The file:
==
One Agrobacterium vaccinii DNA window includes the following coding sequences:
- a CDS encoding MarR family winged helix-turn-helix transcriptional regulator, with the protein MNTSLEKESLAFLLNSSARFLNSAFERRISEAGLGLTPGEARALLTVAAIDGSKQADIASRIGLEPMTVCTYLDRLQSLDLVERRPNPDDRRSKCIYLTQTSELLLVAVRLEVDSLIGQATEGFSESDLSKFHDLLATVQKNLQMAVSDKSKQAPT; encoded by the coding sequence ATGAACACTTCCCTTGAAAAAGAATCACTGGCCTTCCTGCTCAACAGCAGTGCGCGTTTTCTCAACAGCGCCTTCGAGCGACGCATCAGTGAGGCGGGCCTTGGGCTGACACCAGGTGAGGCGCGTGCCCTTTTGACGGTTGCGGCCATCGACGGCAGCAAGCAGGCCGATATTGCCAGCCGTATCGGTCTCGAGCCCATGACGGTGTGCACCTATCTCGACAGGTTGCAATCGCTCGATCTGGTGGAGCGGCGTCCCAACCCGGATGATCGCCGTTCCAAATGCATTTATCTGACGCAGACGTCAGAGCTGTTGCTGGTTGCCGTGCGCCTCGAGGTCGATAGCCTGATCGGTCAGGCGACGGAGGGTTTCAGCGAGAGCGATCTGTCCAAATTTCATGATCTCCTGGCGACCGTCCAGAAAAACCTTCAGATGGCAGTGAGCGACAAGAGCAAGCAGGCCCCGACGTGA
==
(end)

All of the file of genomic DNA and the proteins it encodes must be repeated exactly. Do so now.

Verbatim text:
One Agrobacterium vaccinii DNA window includes the following coding sequences:
- a CDS encoding MarR family winged helix-turn-helix transcriptional regulator, with the protein MNTSLEKESLAFLLNSSARFLNSAFERRISEAGLGLTPGEARALLTVAAIDGSKQADIASRIGLEPMTVCTYLDRLQSLDLVERRPNPDDRRSKCIYLTQTSELLLVAVRLEVDSLIGQATEGFSESDLSKFHDLLATVQKNLQMAVSDKSKQAPT; encoded by the coding sequence ATGAACACTTCCCTTGAAAAAGAATCACTGGCCTTCCTGCTCAACAGCAGTGCGCGTTTTCTCAACAGCGCCTTCGAGCGACGCATCAGTGAGGCGGGCCTTGGGCTGACACCAGGTGAGGCGCGTGCCCTTTTGACGGTTGCGGCCATCGACGGCAGCAAGCAGGCCGATATTGCCAGCCGTATCGGTCTCGAGCCCATGACGGTGTGCACCTATCTCGACAGGTTGCAATCGCTCGATCTGGTGGAGCGGCGTCCCAACCCGGATGATCGCCGTTCCAAATGCATTTATCTGACGCAGACGTCAGAGCTGTTGCTGGTTGCCGTGCGCCTCGAGGTCGATAGCCTGATCGGTCAGGCGACGGAGGGTTTCAGCGAGAGCGATCTGTCCAAATTTCATGATCTCCTGGCGACCGTCCAGAAAAACCTTCAGATGGCAGTGAGCGACAAGAGCAAGCAGGCCCCGACGTGA